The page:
So: Go, Glambert!


Alex in Movieland said...

I have yet to see last night's show (which I'll probably see tomorrow, before the results).
Although I'm impressed by his excellent voice & theatre persona, I found myself not liking him very much and more than that: hoping he won't win.

I do imagine he'll become a great Broadway actor, but I don't think he's fit for American Idol. I tend to get quite personal about these contestants (as I do with any other reality show). I look at Adam and think I'd probably hate him in real life (or just not really like him) and you can tell he's been a mean spoiled rotten child bitch for all his life :D So the personal aspect of it makes me not want him to win.

Though I don't dislike him as much as do with Danny Gokey (who got through half of season by playing the dead wife card - voluntarly or not).

I'd go for Kris Allen. :D he's also got voice, he's charming, he's sweet, he's all american, (I'd kill for him to be gay, but it looks like he's not), and although I haven't seen last night's show, I know/hope he can make it to the final.

so although I admit to Adam's talent, I dislike him on a personal note.

Criticlasm said...

That's so funny.

I actually like Adam because he knows who he is and what he's doing, and feel like Gokey is solid and likeable.

Kris, on the other hand, I think is uninteresting and bland with nothing original to offer.

It's interesting--there's a gay man here at work who really HATES Adam, and every time he talks about him it's the flamboyance that seems to piss him off. It's interesting how polarizing he is--today when he was talking about Adam I said "Well, that's your BS that has nothing to do with him"(making friends!) And he thinks Kris is really cute and should win, which I don't get--I don't find him attractive, and frankly, I'm not listening to anyone's face.

I just love overall that they did a real rock week---I can't remember them having done that before.

Alex in Movieland said...

Criticlasm, I'm your gay coworker. Only hotter. :))

what I will say is: Adam, Kris & that chick are quite cool.

Gokey is like... very uncool. "In the closet" uncool.

Dame James Henry said...

Every time Adam Lambert screeches like a wounded hyena in any of his songs (and you know it's going to happen at least once), I quickly grow disinterested in the song and automatically hate it. And I hate that everyone loves how "emotional" he is with his songs when it's nothing more than a bunch of fake, acting tricks picked up from his years in the theatre. He's about as genuine as a politician up for re-election. Kris, on the other hand, invests his heart and soul into every song and you can see that. He doesn't need to scream or hit that glory note to be taken seriously as an artist.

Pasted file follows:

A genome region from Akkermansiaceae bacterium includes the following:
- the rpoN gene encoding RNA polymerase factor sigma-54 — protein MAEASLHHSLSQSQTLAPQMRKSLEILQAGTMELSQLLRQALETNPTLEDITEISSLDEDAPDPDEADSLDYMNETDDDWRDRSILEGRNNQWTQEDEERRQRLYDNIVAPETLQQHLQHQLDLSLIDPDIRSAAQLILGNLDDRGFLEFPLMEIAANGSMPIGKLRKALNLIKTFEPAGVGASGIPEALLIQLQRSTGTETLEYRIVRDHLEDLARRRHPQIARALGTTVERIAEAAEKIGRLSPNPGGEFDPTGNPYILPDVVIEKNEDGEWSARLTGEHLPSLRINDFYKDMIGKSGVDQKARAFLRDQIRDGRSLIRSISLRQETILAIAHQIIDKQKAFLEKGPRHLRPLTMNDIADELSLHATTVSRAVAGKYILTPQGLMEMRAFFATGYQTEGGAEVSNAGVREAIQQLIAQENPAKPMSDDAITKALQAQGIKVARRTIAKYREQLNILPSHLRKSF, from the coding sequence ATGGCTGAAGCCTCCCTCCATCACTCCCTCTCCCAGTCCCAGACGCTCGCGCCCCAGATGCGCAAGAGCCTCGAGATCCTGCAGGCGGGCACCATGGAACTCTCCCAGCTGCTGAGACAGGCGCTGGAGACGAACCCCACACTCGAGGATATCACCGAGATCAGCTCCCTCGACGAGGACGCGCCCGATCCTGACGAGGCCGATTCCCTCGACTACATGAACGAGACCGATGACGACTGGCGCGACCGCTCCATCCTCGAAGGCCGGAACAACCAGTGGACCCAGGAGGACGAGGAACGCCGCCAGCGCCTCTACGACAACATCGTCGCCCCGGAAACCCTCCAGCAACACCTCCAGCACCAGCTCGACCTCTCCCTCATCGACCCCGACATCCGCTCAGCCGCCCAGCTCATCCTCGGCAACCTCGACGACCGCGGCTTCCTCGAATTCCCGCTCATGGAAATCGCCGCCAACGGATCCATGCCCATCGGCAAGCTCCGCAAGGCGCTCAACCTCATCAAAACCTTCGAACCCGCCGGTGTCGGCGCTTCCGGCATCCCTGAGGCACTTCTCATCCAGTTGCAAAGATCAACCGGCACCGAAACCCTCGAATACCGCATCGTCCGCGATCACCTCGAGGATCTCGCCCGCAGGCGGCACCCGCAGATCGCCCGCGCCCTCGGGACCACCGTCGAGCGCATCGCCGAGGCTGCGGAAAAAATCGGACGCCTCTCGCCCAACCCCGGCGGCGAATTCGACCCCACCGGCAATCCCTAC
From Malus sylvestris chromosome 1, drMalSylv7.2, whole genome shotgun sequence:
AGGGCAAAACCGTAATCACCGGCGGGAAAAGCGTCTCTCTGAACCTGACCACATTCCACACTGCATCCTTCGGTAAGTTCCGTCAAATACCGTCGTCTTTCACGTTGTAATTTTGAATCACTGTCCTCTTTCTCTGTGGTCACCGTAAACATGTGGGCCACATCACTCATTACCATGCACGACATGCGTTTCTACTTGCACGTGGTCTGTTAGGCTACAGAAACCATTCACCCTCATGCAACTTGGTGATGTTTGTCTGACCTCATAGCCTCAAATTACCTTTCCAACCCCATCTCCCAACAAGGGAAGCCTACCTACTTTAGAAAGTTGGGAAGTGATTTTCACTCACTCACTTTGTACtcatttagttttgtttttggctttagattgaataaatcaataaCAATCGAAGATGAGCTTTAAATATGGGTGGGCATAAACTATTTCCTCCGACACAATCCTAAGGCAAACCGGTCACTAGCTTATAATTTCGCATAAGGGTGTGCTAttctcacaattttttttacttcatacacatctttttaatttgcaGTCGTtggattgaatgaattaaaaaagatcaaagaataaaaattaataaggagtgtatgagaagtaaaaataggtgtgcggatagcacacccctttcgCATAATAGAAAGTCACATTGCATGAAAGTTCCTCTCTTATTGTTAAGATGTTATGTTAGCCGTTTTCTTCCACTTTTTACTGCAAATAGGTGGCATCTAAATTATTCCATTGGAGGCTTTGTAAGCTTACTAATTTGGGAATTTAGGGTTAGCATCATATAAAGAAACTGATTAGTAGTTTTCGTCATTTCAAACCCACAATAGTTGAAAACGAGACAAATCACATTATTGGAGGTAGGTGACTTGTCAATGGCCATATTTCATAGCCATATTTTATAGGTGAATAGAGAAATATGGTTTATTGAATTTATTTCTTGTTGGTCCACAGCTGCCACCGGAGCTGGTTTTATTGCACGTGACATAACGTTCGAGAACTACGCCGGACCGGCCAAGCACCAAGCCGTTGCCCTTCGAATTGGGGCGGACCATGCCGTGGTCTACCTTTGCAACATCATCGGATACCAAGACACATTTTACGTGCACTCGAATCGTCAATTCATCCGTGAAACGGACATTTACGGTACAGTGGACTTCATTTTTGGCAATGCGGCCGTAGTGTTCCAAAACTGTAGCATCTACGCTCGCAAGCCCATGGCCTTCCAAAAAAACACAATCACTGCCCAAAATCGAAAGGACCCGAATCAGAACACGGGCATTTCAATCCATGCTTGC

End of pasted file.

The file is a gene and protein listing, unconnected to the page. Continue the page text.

...And that's my two sense. Sorry, but I live and die for Idol each week and have really strong opinions about the contestants ;)

Criticlasm said...

Yes, Dame and Alex, we all do. That's what's so awesome about these things.

And don't even get me started on the Runway, the Biggest Loser and ANTM!

As Lu will attest, I used to be so above them all. But, alas, no longer. lol.

I can see Adam's fakery I suppose, but I just like that he's so out there and fully formed. It's rare you see that on this show. And he looks a little like Elvis, which is kind of great. Gay Elvis. With a lot of high notes. I would like to hear what his low notes would be.

And if Danny Gokey was gay I'd be the first in line. Srsly. And I bet I'm not alone.

Tavia said...

So interesting that Broadway/theater is code for fake as well as gay. Or rather, even gays can dislike a performer for using tricks and artifice instead of "authenticity": which Kris apparently has because he is none too talented and actually looks like a guy who'd be humble and flattered enough to let you take him home, whereas Adam is a glamazon creature from the black-hair-dye lagoon who would eat you alive because no, he doesn't need you to like him, not in an approachable, all American boy next door way. He is a diva, which you can't stand, and divas know that there is nothing faker than humdrum, approachable authenticity, while, conversely, there is no more powerful vocal truth than that which can only be accessed through tricks, artifice, and theatrical razzle dazzle. That's showbiz!

Alex in Movieland said...

Booooooo to the results.

Gokey should've been history. I dislike him so much I'm quite sure he's winning :(